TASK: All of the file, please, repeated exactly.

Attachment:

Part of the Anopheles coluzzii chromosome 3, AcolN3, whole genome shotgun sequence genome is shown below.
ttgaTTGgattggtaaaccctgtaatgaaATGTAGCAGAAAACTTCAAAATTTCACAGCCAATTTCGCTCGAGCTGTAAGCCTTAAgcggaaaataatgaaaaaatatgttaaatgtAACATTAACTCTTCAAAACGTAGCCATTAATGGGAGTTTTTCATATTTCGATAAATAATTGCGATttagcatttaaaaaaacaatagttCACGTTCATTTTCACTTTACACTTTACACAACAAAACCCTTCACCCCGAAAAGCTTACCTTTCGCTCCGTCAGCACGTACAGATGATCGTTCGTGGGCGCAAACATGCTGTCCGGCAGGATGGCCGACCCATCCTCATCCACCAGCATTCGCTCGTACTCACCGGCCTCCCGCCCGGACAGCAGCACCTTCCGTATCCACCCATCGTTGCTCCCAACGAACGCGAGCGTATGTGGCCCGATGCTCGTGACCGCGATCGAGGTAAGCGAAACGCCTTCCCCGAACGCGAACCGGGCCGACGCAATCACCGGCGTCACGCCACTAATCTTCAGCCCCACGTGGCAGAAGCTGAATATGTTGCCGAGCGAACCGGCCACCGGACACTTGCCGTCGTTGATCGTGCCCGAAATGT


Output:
Part of the Anopheles coluzzii chromosome 3, AcolN3, whole genome shotgun sequence genome is shown below.
ttgaTTGgattggtaaaccctgtaatgaaATGTAGCAGAAAACTTCAAAATTTCACAGCCAATTTCGCTCGAGCTGTAAGCCTTAAgcggaaaataatgaaaaaatatgttaaatgtAACATTAACTCTTCAAAACGTAGCCATTAATGGGAGTTTTTCATATTTCGATAAATAATTGCGATttagcatttaaaaaaacaatagttCACGTTCATTTTCACTTTACACTTTACACAACAAAACCCTTCACCCCGAAAAGCTTACCTTTCGCTCCGTCAGCACGTACAGATGATCGTTCGTGGGCGCAAACATGCTGTCCGGCAGGATGGCCGACCCATCCTCATCCACCAGCATTCGCTCGTACTCACCGGCCTCCCGCCCGGACAGCAGCACCTTCCGTATCCACCCATCGTTGCTCCCAACGAACGCGAGCGTATGTGGCCCGATGCTCGTGACCGCGATCGAGGTAAGCGAAACGCCTTCCCCGAACGCGAACCGGGCCGACGCAATCACCGGCGTCACGCCACTAATCTTCAGCCCCACGTGGCAGAAGCTGAATATGTTGCCGAGCGAACCGGCCACCGGACACTTGCCGTCGTTGATCGTGCCCGAAATGT